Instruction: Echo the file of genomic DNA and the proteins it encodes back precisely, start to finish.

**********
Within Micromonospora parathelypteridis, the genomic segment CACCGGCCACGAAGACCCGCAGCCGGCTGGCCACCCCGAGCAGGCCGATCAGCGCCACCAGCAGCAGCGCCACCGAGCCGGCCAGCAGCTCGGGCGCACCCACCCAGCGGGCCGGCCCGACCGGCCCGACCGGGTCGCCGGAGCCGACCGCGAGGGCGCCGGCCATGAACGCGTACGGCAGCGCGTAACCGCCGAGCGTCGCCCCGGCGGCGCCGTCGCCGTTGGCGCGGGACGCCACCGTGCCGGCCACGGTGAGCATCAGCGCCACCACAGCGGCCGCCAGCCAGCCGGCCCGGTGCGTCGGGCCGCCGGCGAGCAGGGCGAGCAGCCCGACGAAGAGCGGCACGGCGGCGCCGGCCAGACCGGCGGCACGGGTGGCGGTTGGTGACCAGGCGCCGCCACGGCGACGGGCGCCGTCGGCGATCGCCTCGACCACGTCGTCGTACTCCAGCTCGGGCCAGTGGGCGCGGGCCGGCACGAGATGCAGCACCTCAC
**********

Within Micromonospora parathelypteridis, the genomic segment CACCGGCCACGAAGACCCGCAGCCGGCTGGCCACCCCGAGCAGGCCGATCAGCGCCACCAGCAGCAGCGCCACCGAGCCGGCCAGCAGCTCGGGCGCACCCACCCAGCGGGCCGGCCCGACCGGCCCGACCGGGTCGCCGGAGCCGACCGCGAGGGCGCCGGCCATGAACGCGTACGGCAGCGCGTAACCGCCGAGCGTCGCCCCGGCGGCGCCGTCGCCGTTGGCGCGGGACGCCACCGTGCCGGCCACGGTGAGCATCAGCGCCACCACAGCGGCCGCCAGCCAGCCGGCCCGGTGCGTCGGGCCGCCGGCGAGCAGGGCGAGCAGCCCGACGAAGAGCGGCACGGCGGCGCCGGCCAGACCGGCGGCACGGGTGGCGGTTGGTGACCAGGCGCCGCCACGGCGACGGGCGCCGTCGGCGATCGCCTCGACCACGTCGTCGTACTCCAGCTCGGGCCAGTGGGCGCGGGCCGGCACGAGATGCAGCACCTCAC